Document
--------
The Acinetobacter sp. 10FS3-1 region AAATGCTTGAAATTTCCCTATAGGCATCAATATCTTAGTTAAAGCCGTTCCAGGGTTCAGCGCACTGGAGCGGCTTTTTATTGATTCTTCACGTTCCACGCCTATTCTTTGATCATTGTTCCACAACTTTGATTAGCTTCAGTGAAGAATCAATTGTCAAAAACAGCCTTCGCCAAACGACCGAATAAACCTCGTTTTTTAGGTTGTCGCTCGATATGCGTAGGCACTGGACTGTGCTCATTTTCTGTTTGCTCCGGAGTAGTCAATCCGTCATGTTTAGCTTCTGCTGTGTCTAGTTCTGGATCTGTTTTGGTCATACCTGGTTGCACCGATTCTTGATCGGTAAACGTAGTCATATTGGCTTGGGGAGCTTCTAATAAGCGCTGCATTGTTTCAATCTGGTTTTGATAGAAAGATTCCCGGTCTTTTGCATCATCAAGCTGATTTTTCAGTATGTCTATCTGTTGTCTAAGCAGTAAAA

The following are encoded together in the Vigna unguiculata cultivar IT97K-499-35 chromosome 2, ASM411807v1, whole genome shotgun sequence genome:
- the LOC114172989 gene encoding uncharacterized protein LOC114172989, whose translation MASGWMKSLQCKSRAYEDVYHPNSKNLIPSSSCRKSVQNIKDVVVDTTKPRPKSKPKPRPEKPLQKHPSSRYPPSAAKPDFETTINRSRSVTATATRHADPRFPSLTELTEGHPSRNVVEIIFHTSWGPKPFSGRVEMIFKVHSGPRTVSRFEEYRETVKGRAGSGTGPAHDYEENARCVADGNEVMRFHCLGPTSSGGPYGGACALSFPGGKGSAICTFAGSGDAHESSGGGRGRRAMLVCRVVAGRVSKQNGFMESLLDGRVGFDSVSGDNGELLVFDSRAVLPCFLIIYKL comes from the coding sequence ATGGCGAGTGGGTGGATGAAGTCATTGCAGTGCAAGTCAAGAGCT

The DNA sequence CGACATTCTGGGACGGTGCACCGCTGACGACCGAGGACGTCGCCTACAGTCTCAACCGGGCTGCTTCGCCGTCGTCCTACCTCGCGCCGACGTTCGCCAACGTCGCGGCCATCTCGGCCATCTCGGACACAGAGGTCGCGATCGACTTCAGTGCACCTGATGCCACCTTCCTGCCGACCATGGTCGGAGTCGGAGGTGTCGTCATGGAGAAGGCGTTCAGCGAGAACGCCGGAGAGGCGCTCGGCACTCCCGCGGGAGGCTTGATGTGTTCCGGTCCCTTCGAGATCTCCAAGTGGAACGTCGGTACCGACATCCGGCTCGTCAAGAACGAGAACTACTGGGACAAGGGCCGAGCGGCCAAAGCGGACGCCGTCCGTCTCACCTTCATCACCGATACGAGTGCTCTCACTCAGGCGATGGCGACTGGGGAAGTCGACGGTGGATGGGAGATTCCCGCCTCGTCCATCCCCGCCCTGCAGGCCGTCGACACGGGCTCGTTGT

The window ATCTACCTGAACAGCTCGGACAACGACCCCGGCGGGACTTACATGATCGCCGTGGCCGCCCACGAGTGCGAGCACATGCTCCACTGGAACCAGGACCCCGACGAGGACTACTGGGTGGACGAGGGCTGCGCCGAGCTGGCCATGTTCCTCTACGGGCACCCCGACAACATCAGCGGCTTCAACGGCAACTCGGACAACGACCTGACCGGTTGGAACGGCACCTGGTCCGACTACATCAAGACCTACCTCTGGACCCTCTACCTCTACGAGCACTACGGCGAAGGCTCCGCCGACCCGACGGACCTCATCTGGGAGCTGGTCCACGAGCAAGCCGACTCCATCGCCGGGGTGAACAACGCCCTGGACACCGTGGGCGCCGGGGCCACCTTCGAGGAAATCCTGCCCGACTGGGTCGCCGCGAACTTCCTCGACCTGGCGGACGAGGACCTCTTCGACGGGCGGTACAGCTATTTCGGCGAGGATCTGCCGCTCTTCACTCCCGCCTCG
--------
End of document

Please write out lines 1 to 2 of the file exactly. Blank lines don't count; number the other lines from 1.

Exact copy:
The Acinetobacter sp. 10FS3-1 region AAATGCTTGAAATTTCCCTATAGGCATCAATATCTTAGTTAAAGCCGTTCCAGGGTTCAGCGCACTGGAGCGGCTTTTTATTGATTCTTCACGTTCCACGCCTATTCTTTGATCATTGTTCCACAACTTTGATTAGCTTCAGTGAAGAATCAATTGTCAAAAACAGCCTTCGCCAAACGACCGAATAAACCTCGTTTTTTAGGTTGTCGCTCGATATGCGTAGGCACTGGACTGTGCTCATTTTCTGTTTGCTCCGGAGTAGTCAATCCGTCATGTTTAGCTTCTGCTGTGTCTAGTTCTGGATCTGTTTTGGTCATACCTGGTTGCACCGATTCTTGATCGGTAAACGTAGTCATATTGGCTTGGGGAGCTTCTAATAAGCGCTGCATTGTTTCAATCTGGTTTTGATAGAAAGATTCCCGGTCTTTTGCATCATCAAGCTGATTTTTCAGTATGTCTATCTGTTGTCTAAGCAGTAAAA

The following are encoded together in the Vigna unguiculata cultivar IT97K-499-35 chromosome 2, ASM411807v1, whole genome shotgun sequence genome: